Humanist Teacher Corps
Humanist Teacher Corps
Some members of the American Humanist Association may remember the National Teacher Corps, a federal program that ran from 1965 to 1981 that provided training to enable future teachers to more effectively teach in inner-city elementary schools. More recently, the idea of a teacher corps was reestablished as Teach for America, an AmeriCorps program.
The American Humanist Association believes that the time has arrived to establish the Humanist Teacher Corps. Recently we have supported the use of billboards and bus ads to send the message that one should “Be Good for Goodness Sake.” But humanism means much more than an advertising slogan; humanism is about moral and ethical values. That is the message we must convey to the public. But how do we do this?
An answer was suggested when the award-winning TV and movie writer and director Joss Whedon accepted the 2009 Outstanding Lifetime Achievement Award in Cultural Humanism. He stated that, “Basically there really is only one answer [to supporting humanist morality], and it is education, education, education … the only way to break down systems truly without violence, and without chaos and without all the things that people think of non-believers as espousing is education. It is categorically the one thing that we must bring to our neighborhoods, our people, our families, our world, other countries… The enemy of humanism is not faith; the enemy of humanism is hate, is fear, is ignorance.”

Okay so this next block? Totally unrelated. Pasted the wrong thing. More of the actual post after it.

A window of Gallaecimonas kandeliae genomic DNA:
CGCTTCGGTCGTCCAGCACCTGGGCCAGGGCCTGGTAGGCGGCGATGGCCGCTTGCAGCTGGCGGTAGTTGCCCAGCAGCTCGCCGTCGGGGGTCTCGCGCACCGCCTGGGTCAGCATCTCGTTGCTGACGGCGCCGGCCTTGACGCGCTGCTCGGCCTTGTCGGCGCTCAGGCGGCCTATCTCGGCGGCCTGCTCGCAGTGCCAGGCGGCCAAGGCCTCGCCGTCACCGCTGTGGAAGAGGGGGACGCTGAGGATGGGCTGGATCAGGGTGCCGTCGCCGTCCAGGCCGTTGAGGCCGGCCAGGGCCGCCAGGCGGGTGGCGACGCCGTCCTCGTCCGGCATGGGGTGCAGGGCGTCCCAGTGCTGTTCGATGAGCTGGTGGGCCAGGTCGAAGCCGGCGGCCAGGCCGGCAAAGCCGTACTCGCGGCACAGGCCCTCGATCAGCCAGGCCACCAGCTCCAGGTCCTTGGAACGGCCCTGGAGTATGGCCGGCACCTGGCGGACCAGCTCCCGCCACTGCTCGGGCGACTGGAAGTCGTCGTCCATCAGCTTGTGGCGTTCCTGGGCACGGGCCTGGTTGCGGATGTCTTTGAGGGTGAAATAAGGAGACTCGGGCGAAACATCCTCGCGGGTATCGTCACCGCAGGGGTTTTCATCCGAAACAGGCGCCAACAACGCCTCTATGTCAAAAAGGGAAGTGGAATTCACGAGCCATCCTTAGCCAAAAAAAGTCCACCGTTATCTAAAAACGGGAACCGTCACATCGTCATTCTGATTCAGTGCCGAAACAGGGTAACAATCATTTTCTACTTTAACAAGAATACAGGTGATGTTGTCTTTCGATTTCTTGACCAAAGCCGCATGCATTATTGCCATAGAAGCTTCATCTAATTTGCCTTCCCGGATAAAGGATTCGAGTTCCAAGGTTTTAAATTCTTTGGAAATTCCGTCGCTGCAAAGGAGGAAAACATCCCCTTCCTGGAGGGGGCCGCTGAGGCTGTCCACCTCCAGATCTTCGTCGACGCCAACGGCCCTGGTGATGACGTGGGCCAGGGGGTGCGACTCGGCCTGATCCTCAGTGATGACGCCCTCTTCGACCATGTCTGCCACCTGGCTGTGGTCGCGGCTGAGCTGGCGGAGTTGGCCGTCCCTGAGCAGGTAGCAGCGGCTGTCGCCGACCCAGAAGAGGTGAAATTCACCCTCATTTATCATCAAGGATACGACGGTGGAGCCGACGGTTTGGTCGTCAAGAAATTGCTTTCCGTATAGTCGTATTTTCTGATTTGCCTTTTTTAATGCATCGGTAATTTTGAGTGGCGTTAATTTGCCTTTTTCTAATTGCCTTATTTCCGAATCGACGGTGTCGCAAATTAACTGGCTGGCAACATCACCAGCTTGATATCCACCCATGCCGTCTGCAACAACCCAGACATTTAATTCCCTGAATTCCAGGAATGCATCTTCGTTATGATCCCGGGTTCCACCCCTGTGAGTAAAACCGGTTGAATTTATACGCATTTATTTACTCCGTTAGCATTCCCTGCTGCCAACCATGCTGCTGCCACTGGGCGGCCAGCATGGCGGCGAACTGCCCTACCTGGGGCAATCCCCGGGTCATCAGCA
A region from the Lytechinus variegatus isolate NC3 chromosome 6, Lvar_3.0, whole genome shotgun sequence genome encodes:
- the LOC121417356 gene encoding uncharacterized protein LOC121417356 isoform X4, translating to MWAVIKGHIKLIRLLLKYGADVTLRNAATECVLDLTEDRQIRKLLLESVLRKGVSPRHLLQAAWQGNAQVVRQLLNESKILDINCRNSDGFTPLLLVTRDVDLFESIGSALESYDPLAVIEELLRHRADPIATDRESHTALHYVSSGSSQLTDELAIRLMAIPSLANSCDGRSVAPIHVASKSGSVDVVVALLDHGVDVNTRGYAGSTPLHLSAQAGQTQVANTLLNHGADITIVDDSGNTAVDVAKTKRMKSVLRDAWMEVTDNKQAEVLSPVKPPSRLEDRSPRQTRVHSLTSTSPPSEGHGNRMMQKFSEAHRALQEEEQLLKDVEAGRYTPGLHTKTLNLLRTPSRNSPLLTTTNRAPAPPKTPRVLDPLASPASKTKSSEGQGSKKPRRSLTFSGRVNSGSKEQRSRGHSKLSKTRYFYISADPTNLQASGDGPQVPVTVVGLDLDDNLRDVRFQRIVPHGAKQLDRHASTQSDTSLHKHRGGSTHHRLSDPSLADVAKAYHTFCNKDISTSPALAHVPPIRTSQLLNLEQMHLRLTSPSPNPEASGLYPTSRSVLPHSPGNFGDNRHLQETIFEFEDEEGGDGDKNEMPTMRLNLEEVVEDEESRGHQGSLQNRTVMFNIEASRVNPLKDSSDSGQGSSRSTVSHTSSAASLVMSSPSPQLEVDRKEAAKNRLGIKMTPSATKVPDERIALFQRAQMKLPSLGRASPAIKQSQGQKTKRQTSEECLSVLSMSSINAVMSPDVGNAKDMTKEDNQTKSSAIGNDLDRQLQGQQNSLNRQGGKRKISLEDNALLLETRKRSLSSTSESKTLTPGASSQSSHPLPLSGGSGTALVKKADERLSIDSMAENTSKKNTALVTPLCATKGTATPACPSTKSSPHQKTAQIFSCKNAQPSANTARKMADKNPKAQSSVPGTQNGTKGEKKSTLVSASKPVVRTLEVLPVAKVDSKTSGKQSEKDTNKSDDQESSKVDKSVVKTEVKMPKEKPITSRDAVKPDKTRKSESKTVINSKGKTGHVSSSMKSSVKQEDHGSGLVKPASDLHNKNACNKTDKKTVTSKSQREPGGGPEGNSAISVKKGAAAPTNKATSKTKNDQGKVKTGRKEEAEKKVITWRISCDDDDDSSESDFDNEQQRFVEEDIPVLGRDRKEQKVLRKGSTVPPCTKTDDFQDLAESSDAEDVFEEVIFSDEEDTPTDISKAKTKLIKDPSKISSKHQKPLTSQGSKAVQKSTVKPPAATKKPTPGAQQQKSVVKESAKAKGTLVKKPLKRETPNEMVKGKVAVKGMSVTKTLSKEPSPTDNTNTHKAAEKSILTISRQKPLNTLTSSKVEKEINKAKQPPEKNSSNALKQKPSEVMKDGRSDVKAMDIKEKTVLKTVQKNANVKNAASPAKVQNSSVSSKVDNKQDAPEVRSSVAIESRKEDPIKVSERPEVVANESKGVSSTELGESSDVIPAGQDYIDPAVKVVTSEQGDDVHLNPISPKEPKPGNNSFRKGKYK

It is in this spirit that the Kochhar Humanist Education Center is establishing the Humanist Teacher Corps. Our intent is to identify and mobilize a cadre of American Humanist Association members and other supporters of humanism to engage in action individually or in teams on one or more of the following activities:
- To develop curriculum resources on humanist issues
- To provide presentations at community forums to inform the public about humanist principles and values
- To serve as watchdogs and advocate for more humanistic curricula and textbooks in public schools and assess state standards for their historical accuracy
Members of each of these three groups will also be asked to write articles for American Humanist Association journals, including The Humanist, Essays in the Philosophy of Humanism and other publications.
The Humanist Teacher Corps will be a primary line of defense against efforts to meld church and state in the public schools. By monitoring local school boards, we will be able to act to keep the First Amendment intact and ensure that state-developed content standards maintain historical accuracy and integrity.
As of early June at the AHA 2010 conference, we have had continuing communication with approximately 60 people who have indicated interest in this endeavor and who have either submitted resources or indicated that they will do so. That is an excellent beginning! But as you see from the list of projected activities, the tasks are large. We hope that there are many members of the American Humanist Association and other supporters of humanism who will want to be part of the Humanist Teacher Corps. We aim to expand this number ten-fold--and hopefully more!